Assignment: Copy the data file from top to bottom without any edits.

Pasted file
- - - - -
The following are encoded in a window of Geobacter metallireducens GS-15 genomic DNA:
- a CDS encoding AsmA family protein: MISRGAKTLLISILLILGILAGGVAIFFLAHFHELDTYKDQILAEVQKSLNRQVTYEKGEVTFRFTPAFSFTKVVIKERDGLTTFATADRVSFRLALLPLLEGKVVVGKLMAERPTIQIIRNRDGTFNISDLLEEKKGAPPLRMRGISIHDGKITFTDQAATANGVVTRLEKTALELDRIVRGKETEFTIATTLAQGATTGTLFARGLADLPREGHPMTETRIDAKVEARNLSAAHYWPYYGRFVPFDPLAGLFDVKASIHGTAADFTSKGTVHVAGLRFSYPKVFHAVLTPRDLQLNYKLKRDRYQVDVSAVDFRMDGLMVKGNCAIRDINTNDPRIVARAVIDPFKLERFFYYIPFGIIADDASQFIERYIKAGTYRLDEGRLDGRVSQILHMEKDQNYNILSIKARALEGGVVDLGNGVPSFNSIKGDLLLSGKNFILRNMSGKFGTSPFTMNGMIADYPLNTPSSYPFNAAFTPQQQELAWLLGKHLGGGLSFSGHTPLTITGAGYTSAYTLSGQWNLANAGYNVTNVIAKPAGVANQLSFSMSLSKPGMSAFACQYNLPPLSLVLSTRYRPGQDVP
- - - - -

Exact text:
The following are encoded in a window of Geobacter metallireducens GS-15 genomic DNA:
- a CDS encoding AsmA family protein: MISRGAKTLLISILLILGILAGGVAIFFLAHFHELDTYKDQILAEVQKSLNRQVTYEKGEVTFRFTPAFSFTKVVIKERDGLTTFATADRVSFRLALLPLLEGKVVVGKLMAERPTIQIIRNRDGTFNISDLLEEKKGAPPLRMRGISIHDGKITFTDQAATANGVVTRLEKTALELDRIVRGKETEFTIATTLAQGATTGTLFARGLADLPREGHPMTETRIDAKVEARNLSAAHYWPYYGRFVPFDPLAGLFDVKASIHGTAADFTSKGTVHVAGLRFSYPKVFHAVLTPRDLQLNYKLKRDRYQVDVSAVDFRMDGLMVKGNCAIRDINTNDPRIVARAVIDPFKLERFFYYIPFGIIADDASQFIERYIKAGTYRLDEGRLDGRVSQILHMEKDQNYNILSIKARALEGGVVDLGNGVPSFNSIKGDLLLSGKNFILRNMSGKFGTSPFTMNGMIADYPLNTPSSYPFNAAFTPQQQELAWLLGKHLGGGLSFSGHTPLTITGAGYTSAYTLSGQWNLANAGYNVTNVIAKPAGVANQLSFSMSLSKPGMSAFACQYNLPPLSLVLSTRYRPGQDVP